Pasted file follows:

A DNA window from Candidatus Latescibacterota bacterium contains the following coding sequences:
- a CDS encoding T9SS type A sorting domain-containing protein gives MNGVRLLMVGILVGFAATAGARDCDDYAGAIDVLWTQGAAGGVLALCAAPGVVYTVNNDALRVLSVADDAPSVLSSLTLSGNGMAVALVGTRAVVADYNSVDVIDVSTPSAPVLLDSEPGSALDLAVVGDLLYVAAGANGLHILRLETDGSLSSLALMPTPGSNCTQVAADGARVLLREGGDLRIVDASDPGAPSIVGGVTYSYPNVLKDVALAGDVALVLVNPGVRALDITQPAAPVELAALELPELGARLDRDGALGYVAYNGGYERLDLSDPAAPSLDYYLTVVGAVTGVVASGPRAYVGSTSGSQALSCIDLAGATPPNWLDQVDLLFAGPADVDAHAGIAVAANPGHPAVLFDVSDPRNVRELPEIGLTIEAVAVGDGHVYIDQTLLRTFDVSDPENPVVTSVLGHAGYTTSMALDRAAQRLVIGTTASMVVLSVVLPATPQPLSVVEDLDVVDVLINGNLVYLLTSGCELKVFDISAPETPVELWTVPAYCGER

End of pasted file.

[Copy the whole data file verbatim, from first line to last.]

A DNA window from Candidatus Latescibacterota bacterium contains the following coding sequences:
- a CDS encoding T9SS type A sorting domain-containing protein gives MNGVRLLMVGILVGFAATAGARDCDDYAGAIDVLWTQGAAGGVLALCAAPGVVYTVNNDALRVLSVADDAPSVLSSLTLSGNGMAVALVGTRAVVADYNSVDVIDVSTPSAPVLLDSEPGSALDLAVVGDLLYVAAGANGLHILRLETDGSLSSLALMPTPGSNCTQVAADGARVLLREGGDLRIVDASDPGAPSIVGGVTYSYPNVLKDVALAGDVALVLVNPGVRALDITQPAAPVELAALELPELGARLDRDGALGYVAYNGGYERLDLSDPAAPSLDYYLTVVGAVTGVVASGPRAYVGSTSGSQALSCIDLAGATPPNWLDQVDLLFAGPADVDAHAGIAVAANPGHPAVLFDVSDPRNVRELPEIGLTIEAVAVGDGHVYIDQTLLRTFDVSDPENPVVTSVLGHAGYTTSMALDRAAQRLVIGTTASMVVLSVVLPATPQPLSVVEDLDVVDVLINGNLVYLLTSGCELKVFDISAPETPVELWTVPAYCGER